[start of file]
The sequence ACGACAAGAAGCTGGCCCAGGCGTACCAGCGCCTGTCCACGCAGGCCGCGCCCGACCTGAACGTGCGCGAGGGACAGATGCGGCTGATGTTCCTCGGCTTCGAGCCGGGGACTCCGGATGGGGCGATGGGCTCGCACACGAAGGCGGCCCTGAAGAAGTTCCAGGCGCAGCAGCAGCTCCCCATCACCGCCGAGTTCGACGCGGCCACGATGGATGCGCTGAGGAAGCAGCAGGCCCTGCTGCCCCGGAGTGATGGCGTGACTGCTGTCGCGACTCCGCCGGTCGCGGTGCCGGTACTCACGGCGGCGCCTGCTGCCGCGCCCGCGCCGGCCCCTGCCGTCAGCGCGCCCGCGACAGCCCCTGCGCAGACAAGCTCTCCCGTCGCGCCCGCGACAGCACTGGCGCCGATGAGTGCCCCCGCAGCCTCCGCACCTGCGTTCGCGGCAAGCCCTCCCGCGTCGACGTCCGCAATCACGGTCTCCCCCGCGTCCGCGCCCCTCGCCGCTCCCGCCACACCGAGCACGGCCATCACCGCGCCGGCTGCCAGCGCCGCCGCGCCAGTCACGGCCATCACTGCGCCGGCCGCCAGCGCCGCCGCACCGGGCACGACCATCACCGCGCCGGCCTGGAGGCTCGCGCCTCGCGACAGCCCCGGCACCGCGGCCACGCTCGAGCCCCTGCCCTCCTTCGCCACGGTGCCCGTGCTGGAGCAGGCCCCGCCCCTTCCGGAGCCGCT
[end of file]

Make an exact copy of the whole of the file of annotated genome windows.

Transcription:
The sequence ACGACAAGAAGCTGGCCCAGGCGTACCAGCGCCTGTCCACGCAGGCCGCGCCCGACCTGAACGTGCGCGAGGGACAGATGCGGCTGATGTTCCTCGGCTTCGAGCCGGGGACTCCGGATGGGGCGATGGGCTCGCACACGAAGGCGGCCCTGAAGAAGTTCCAGGCGCAGCAGCAGCTCCCCATCACCGCCGAGTTCGACGCGGCCACGATGGATGCGCTGAGGAAGCAGCAGGCCCTGCTGCCCCGGAGTGATGGCGTGACTGCTGTCGCGACTCCGCCGGTCGCGGTGCCGGTACTCACGGCGGCGCCTGCTGCCGCGCCCGCGCCGGCCCCTGCCGTCAGCGCGCCCGCGACAGCCCCTGCGCAGACAAGCTCTCCCGTCGCGCCCGCGACAGCACTGGCGCCGATGAGTGCCCCCGCAGCCTCCGCACCTGCGTTCGCGGCAAGCCCTCCCGCGTCGACGTCCGCAATCACGGTCTCCCCCGCGTCCGCGCCCCTCGCCGCTCCCGCCACACCGAGCACGGCCATCACCGCGCCGGCTGCCAGCGCCGCCGCGCCAGTCACGGCCATCACTGCGCCGGCCGCCAGCGCCGCCGCACCGGGCACGACCATCACCGCGCCGGCCTGGAGGCTCGCGCCTCGCGACAGCCCCGGCACCGCGGCCACGCTCGAGCCCCTGCCCTCCTTCGCCACGGTGCCCGTGCTGGAGCAGGCCCCGCCCCTTCCGGAGCCGCT